How crayons were made

Craft & Design

I doubt the Crayola factory is full of big-smiled grey-haired ladies anymore, but I still enjoy this video from the 70s about how crayons are made, originally from Sesame Street. I’m just as mesmerized now as I was when I first watched it as a kid. Via Core77.

12 thoughts on “How crayons were made

  1. Kai Williams says:

    A more recent crayon video, no smiling grey hared ladies, but it sill looks cool.

  2. Ronnie says:

    The process is pretty much automated from just after someone pours the ingredients in until someone loads the finished product into shipping boxes. Grey-haired ladies nowhere to be found.

  3. Aaron Smith says:

    I worked there in the summer of ’98 to help pay for college. I can’t tell you how it looks NOW, but 10 years ago it looked just like it did in the video. Sure, there were a few of us younger workers there, but most of the full-time employees were old-timers, too.

  4. ronnie says:

    I was watching it on “how it’s made”. It was for RoseArt’s crayons, which are made with an injection mold. It looks like moving the crayons from the labeler finish bins to the box loading hoppers is the only in between step where they still need people, other than clearing jams and the like. Here’s the episode if anyone’s interested.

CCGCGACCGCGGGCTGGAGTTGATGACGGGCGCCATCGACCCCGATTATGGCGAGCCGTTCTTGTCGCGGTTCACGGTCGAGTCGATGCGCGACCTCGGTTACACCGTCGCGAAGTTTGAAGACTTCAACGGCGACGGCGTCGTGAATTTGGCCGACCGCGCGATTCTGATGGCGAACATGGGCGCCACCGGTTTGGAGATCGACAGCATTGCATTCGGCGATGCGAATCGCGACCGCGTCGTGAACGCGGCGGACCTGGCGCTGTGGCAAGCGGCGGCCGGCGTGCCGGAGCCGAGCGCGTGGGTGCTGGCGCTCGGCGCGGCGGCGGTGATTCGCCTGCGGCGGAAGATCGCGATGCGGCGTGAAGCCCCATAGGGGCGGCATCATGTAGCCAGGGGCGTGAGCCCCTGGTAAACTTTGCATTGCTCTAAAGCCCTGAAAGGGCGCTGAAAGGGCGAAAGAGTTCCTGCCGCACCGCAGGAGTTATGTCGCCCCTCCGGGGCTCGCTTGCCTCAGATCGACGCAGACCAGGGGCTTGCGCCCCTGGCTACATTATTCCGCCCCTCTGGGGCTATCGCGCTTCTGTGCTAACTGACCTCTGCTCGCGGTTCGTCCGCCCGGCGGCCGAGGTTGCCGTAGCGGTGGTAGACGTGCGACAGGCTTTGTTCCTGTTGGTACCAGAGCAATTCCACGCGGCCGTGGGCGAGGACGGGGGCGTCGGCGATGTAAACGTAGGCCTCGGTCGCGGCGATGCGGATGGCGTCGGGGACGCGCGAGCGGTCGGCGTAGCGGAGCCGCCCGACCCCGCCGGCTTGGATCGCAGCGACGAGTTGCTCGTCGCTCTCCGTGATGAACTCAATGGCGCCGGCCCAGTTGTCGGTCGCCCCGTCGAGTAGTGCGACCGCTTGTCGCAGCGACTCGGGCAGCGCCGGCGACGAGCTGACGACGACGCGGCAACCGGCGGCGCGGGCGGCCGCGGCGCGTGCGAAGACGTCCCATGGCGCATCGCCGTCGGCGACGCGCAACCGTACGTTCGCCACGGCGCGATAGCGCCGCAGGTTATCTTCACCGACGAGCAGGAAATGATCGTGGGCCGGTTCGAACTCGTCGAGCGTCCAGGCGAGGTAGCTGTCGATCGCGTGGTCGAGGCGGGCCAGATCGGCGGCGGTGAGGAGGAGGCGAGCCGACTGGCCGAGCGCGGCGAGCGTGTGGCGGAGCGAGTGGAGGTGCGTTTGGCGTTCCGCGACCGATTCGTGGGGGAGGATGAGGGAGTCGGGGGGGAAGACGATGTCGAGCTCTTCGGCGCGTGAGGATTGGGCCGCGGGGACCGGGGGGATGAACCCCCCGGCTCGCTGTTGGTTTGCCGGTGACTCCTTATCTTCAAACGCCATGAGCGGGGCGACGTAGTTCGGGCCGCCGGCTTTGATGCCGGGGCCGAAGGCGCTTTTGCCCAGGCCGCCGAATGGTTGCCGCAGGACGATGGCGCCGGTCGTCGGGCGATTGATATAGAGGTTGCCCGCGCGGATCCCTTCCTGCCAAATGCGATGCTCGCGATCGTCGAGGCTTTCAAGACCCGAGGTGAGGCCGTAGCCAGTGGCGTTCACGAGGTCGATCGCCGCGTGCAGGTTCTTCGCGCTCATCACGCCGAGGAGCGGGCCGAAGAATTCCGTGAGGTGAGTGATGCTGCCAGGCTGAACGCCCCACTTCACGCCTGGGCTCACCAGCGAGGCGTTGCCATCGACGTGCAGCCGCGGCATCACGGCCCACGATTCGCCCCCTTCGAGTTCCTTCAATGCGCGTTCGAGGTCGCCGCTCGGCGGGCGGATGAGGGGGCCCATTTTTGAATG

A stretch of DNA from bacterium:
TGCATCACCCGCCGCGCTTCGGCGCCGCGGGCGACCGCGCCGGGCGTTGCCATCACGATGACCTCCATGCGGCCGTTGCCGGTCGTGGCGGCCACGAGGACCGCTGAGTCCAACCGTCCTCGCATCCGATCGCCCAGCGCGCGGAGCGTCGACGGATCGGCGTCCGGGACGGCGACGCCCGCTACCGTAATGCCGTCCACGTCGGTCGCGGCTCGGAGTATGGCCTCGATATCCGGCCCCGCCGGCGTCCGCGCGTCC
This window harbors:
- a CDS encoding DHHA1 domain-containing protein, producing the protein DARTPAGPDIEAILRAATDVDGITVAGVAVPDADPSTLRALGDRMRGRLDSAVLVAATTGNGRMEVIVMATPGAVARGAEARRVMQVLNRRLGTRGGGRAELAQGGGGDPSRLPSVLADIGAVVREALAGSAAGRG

5. Brian says:

    My doctor told me that his friend did an autopsy on a man that worked there for like a 30 career. The interior of his lungs were visibly stained with multicolored crayon residue. The cause of death was completely unrelated to lung problems.

  6. chris says:

    The first “How its made” I loved it too! thanks for bringing it back!

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Becky Stern is a Content Creator at Autodesk/Instructables, and part time faculty at New York’s School of Visual Arts Products of Design grad program. Making and sharing are her two biggest passions, and she's created hundreds of free online DIY tutorials and videos, mostly about technology and its intersection with crafts. Find her @bekathwia on YouTube/Twitter/Instagram.

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